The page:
Twister at 25: Still The Best Tornado-Based Disaster Movie Ever Made

For all the tornado-based disaster movies that have been released over the last decades (2014’s Into the Storm being one of them), I still find Twister remains the best of its kind. Although it was released 25 years ago, Twister has everything you ask for a summer movie worthy of a bucket of (caramel-coated) popcorn.

Released on May 10, 1996 to enthusiastic responses, the movie made a then-impressive 3-day start at US$41 million in the North American box office and even stayed on the top spot for two consecutive weeks. By the end of its theatrical run, it grossed a healthy US$241.7 million in the US alone with a worldwide total of over US$494 million.

It’s easy to see why Twister such a crowd-pleaser in the first place. Directed by Jan de Bont, who is no stranger to delivering a fast-paced movie seen in 1994’s Speed, the movie doesn’t waste time getting into the business. For those who have forgotten what it’s all about, Twister follows Bill (Bill Paxton) and his soon-to-be-ex-wife Jo (Helen Hunt) as they join forces to “chase” tornadoes using the state-of-the-art device nicknamed “Dorothy”. The nickname, of course, refers to Judy Garland’s famous character from 1939’s The Wizard of Oz. Apparently, the device will release thousands of tiny metallic-like sensors into the tornado, which in turn, help to record insightful data.

A tornado scene in "Twister" (1996)

The plot may have been nothing much here since it’s more of a sitting-back-and-enjoy-the-show kind of movie. Jan de Bont did a great job here, beginning with his efficient yet muscular direction that keeps the pace taut throughout the 113-minute running time. The groundbreaking special effects from Industrial Light & Magic for the tornado sequences are where the movie excels the most. Even viewing them by today’s standard, the effects still retained the same cinematic impact as I saw it in the cinema back then. The rest of the technical credits are just as impressive, namely Mark Mancina’s lively score as well as its incredible sound design (the movie garnered a well-deserved Oscar nomination for Best Sound in addition to Best Visual Effects — both of which lost to The English Patient and Independence Day respectively).

Not content to just showing how realistic the tornado featured in Twister, you have to give credits to Jan de Bont for making the effects-laden scenes as visually captivating and inventive as possible. The kind where it was best experienced on the big screen, particularly if you happened to be one of them got to watch the movie in the cinema.

Whereas the story took a backseat in this movie, Bill Paxton and Helen Hunt’s overall engaging performances as two relentless storm chasers did their best to elevate the otherwise threadbare material. Supporting actors including Philip Seymour Hoffman’s eccentric turn as Dustin Davis help enliven the already-entertaining-as-it-is movie in Twister.

Philip Seymour Hoffman (middle) in "Twister" (1996)

As fun as the movie capable of delivering its promise, shooting Twister wasn’t exactly a smooth journey. Jan de Bont along with his cast and crew had to deal with the erratic weather problem while filming the movie on location in Oklahoma and Iowa.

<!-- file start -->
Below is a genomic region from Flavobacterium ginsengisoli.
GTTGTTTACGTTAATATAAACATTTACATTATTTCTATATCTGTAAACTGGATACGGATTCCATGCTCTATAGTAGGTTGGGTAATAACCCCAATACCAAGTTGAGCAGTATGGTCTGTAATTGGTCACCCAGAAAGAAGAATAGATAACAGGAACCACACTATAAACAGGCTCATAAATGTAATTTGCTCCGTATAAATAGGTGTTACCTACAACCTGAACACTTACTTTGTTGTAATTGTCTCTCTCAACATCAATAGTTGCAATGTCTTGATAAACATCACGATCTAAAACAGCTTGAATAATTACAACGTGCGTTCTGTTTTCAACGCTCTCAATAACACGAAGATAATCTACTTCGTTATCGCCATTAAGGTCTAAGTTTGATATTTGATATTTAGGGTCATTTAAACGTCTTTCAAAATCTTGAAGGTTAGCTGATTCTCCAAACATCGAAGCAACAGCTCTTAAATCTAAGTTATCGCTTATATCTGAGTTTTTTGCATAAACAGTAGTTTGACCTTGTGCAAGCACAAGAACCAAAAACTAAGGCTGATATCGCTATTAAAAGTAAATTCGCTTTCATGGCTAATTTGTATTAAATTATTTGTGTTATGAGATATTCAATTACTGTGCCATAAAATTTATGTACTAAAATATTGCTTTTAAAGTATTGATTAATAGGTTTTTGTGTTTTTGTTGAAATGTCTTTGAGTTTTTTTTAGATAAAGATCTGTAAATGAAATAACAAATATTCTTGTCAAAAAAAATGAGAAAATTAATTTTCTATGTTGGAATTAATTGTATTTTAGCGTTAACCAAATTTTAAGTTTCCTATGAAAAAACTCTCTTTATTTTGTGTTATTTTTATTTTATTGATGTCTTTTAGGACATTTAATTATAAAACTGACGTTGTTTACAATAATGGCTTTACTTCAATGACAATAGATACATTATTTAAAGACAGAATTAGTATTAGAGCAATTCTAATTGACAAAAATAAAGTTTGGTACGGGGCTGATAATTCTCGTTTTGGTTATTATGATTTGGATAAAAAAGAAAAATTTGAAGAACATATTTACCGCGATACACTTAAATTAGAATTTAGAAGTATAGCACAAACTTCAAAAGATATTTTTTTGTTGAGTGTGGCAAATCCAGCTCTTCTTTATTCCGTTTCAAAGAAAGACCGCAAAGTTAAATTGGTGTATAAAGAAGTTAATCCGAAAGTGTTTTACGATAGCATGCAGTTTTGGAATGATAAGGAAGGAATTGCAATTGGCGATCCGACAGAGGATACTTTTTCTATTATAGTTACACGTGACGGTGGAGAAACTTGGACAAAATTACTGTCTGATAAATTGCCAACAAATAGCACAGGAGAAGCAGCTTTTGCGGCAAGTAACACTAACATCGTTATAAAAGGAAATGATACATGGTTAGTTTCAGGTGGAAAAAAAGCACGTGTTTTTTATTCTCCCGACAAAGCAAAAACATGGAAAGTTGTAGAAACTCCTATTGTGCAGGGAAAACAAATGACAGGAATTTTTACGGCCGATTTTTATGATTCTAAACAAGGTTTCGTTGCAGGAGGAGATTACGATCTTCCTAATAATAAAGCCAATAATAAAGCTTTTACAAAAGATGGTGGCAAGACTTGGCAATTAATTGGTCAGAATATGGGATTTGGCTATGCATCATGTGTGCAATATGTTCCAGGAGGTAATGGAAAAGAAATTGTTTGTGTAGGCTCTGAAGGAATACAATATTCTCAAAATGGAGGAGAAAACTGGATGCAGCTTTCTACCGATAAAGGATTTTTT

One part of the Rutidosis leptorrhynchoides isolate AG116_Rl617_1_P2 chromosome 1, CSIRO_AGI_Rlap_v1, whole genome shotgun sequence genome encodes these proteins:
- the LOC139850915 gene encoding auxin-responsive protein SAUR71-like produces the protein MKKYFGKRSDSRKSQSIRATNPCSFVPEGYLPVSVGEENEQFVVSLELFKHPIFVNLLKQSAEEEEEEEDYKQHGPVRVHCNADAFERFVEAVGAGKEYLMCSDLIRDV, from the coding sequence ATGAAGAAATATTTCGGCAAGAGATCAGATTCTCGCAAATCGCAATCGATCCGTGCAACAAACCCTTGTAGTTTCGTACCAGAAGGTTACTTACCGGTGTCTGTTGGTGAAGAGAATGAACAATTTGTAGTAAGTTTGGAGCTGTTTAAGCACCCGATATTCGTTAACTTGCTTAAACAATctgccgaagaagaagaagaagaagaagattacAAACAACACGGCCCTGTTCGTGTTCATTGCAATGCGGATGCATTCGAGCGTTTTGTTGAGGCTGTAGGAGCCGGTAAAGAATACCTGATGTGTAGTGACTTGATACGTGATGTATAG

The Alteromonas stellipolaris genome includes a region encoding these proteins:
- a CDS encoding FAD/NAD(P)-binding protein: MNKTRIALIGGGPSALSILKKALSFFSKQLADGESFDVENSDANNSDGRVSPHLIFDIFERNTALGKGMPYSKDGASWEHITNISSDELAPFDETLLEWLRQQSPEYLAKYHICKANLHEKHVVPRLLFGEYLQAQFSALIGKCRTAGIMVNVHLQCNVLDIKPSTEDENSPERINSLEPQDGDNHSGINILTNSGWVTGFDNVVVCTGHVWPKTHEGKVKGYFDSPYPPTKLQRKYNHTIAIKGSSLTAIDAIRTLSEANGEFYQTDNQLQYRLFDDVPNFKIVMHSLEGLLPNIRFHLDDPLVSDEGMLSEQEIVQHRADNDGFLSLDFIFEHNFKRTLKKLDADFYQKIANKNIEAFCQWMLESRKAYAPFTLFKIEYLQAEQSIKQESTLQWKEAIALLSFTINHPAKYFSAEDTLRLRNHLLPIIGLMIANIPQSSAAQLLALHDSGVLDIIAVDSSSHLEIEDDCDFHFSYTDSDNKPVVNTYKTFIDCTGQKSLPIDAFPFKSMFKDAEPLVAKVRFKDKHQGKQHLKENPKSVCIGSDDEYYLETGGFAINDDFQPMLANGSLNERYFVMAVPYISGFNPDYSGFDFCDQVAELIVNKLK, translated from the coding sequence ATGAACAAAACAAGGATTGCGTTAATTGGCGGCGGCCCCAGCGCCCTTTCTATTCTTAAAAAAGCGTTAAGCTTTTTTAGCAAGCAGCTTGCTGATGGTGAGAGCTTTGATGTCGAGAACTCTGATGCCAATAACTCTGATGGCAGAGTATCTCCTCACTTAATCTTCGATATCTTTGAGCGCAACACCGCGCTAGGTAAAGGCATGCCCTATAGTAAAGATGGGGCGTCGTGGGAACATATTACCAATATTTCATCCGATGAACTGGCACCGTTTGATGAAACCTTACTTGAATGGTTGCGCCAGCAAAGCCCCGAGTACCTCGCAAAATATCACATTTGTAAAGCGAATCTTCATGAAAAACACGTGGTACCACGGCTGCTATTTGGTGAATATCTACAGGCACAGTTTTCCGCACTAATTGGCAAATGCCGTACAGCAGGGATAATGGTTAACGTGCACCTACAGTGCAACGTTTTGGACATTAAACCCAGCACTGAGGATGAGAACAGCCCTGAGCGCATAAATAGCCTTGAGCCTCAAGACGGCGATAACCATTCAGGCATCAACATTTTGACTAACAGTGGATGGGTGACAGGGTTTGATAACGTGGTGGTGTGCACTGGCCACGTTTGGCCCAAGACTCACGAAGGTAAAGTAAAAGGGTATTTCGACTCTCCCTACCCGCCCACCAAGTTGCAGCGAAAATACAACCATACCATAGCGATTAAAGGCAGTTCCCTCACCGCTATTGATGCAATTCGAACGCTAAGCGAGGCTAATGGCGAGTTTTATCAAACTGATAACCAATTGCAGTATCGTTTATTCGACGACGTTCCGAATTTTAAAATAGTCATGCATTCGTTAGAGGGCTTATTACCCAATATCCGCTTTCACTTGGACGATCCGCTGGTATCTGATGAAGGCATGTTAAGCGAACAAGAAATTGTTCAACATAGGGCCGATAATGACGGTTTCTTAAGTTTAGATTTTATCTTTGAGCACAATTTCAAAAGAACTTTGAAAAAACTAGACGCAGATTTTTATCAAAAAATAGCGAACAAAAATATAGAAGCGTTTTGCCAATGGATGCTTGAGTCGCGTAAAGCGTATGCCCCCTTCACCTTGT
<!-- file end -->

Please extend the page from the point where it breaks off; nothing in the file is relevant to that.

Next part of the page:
It was also hard to believe that Helen Hunt, so perfectly cast as Jo, wasn’t actually the instant choice to lead a movie alongside Bill Paxton. At least for Warner Bros. and Universal Pictures, where they co-produced the movie together. From a business point of view, it was understandable since Hunt’s primary fame came from the TV world, notably the hit sitcom Mad About You. In other words, her TV fame wasn’t convincing enough to risk a high-profile tentpole movie that reportedly cost US$92 million to make. But thanks to Jan de Bont’s insistence of wanting Hunt for the role, she eventually landed the gig and the rest, as they say, is history.  A year after the huge success of Twister, she appeared in another huge hit — a romantic comedy, to be exact — where she earned an Oscar for Best Actress for her role in As Good As It Gets.

Bill Paxton and Helen Hunt in "Twister" (1996)

Before Bill Paxton landed the role as Bill, it’s difficult to imagine the initial choices were originally went to Tom Hanks and even Garth Brooks (yes, that country singer). Twister was one of Paxton’s best roles and the fact that he’s no longer with us (he died of a stroke at the age of 61) still resonates even after his passing in 2017.

Interestingly enough, Twister was the last time Jan de Bont made a great summer blockbuster after Speed. After a one-two punch of the aforementioned movies, he quickly went down from a bona fide director to a has-been filmmaker, as evidently seen in his next three directorial efforts — Speed 2: Cruise Control (1997), The Haunting (1999) and Lara Croft: Tomb Raider – The Cradle of Life (2003). At the time of writing, he has yet to have a new film in the pipeline after his bad experience in Lara Croft: Tomb Raider – The Cradle of Life prompted him to stop making movies.

You can still stream Twister on Netflix.